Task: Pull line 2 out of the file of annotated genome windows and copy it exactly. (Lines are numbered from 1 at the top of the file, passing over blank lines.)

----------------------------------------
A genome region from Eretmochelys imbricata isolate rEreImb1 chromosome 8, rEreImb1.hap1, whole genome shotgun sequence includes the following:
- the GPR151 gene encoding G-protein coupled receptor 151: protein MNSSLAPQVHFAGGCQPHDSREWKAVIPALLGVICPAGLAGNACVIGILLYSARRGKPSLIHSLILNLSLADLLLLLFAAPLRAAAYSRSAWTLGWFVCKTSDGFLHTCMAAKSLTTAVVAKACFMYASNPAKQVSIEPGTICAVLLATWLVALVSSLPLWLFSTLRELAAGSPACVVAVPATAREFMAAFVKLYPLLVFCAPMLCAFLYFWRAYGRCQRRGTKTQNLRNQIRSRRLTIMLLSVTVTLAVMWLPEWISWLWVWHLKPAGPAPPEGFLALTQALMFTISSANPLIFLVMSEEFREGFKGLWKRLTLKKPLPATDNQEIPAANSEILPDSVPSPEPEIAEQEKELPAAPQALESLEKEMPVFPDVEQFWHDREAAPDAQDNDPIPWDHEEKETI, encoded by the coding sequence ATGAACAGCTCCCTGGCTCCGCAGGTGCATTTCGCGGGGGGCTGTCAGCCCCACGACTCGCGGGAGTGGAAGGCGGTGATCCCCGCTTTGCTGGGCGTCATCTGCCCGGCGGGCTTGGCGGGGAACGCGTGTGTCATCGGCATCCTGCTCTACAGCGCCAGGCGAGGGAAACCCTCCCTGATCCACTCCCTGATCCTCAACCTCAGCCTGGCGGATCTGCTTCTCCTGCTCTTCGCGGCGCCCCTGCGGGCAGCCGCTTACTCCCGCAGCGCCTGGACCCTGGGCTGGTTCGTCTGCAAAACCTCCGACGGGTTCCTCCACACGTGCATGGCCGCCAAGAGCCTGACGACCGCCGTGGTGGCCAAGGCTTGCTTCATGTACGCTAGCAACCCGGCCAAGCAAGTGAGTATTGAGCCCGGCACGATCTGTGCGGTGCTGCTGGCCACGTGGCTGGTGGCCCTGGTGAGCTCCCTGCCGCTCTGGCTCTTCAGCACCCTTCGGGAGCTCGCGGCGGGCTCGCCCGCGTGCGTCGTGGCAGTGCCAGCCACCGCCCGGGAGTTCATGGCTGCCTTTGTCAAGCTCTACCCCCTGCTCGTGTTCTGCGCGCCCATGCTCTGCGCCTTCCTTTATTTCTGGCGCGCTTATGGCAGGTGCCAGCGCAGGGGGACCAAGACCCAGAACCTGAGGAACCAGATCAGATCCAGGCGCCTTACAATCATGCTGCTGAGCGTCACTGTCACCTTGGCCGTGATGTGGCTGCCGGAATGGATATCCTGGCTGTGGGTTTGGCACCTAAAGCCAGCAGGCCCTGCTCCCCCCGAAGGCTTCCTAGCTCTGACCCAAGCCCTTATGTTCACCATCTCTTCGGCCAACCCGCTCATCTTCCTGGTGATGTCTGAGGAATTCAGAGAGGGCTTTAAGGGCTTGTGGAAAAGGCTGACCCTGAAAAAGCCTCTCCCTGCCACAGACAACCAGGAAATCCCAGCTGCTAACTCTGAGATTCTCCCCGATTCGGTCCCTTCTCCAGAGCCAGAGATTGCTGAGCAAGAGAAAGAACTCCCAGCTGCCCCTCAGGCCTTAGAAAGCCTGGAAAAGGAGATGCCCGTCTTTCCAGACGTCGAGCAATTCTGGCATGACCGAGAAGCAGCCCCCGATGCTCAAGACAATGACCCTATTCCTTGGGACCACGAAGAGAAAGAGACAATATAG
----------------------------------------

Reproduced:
- the GPR151 gene encoding G-protein coupled receptor 151: protein MNSSLAPQVHFAGGCQPHDSREWKAVIPALLGVICPAGLAGNACVIGILLYSARRGKPSLIHSLILNLSLADLLLLLFAAPLRAAAYSRSAWTLGWFVCKTSDGFLHTCMAAKSLTTAVVAKACFMYASNPAKQVSIEPGTICAVLLATWLVALVSSLPLWLFSTLRELAAGSPACVVAVPATAREFMAAFVKLYPLLVFCAPMLCAFLYFWRAYGRCQRRGTKTQNLRNQIRSRRLTIMLLSVTVTLAVMWLPEWISWLWVWHLKPAGPAPPEGFLALTQALMFTISSANPLIFLVMSEEFREGFKGLWKRLTLKKPLPATDNQEIPAANSEILPDSVPSPEPEIAEQEKELPAAPQALESLEKEMPVFPDVEQFWHDREAAPDAQDNDPIPWDHEEKETI, encoded by the coding sequence ATGAACAGCTCCCTGGCTCCGCAGGTGCATTTCGCGGGGGGCTGTCAGCCCCACGACTCGCGGGAGTGGAAGGCGGTGATCCCCGCTTTGCTGGGCGTCATCTGCCCGGCGGGCTTGGCGGGGAACGCGTGTGTCATCGGCATCCTGCTCTACAGCGCCAGGCGAGGGAAACCCTCCCTGATCCACTCCCTGATCCTCAACCTCAGCCTGGCGGATCTGCTTCTCCTGCTCTTCGCGGCGCCCCTGCGGGCAGCCGCTTACTCCCGCAGCGCCTGGACCCTGGGCTGGTTCGTCTGCAAAACCTCCGACGGGTTCCTCCACACGTGCATGGCCGCCAAGAGCCTGACGACCGCCGTGGTGGCCAAGGCTTGCTTCATGTACGCTAGCAACCCGGCCAAGCAAGTGAGTATTGAGCCCGGCACGATCTGTGCGGTGCTGCTGGCCACGTGGCTGGTGGCCCTGGTGAGCTCCCTGCCGCTCTGGCTCTTCAGCACCCTTCGGGAGCTCGCGGCGGGCTCGCCCGCGTGCGTCGTGGCAGTGCCAGCCACCGCCCGGGAGTTCATGGCTGCCTTTGTCAAGCTCTACCCCCTGCTCGTGTTCTGCGCGCCCATGCTCTGCGCCTTCCTTTATTTCTGGCGCGCTTATGGCAGGTGCCAGCGCAGGGGGACCAAGACCCAGAACCTGAGGAACCAGATCAGATCCAGGCGCCTTACAATCATGCTGCTGAGCGTCACTGTCACCTTGGCCGTGATGTGGCTGCCGGAATGGATATCCTGGCTGTGGGTTTGGCACCTAAAGCCAGCAGGCCCTGCTCCCCCCGAAGGCTTCCTAGCTCTGACCCAAGCCCTTATGTTCACCATCTCTTCGGCCAACCCGCTCATCTTCCTGGTGATGTCTGAGGAATTCAGAGAGGGCTTTAAGGGCTTGTGGAAAAGGCTGACCCTGAAAAAGCCTCTCCCTGCCACAGACAACCAGGAAATCCCAGCTGCTAACTCTGAGATTCTCCCCGATTCGGTCCCTTCTCCAGAGCCAGAGATTGCTGAGCAAGAGAAAGAACTCCCAGCTGCCCCTCAGGCCTTAGAAAGCCTGGAAAAGGAGATGCCCGTCTTTCCAGACGTCGAGCAATTCTGGCATGACCGAGAAGCAGCCCCCGATGCTCAAGACAATGACCCTATTCCTTGGGACCACGAAGAGAAAGAGACAATATAG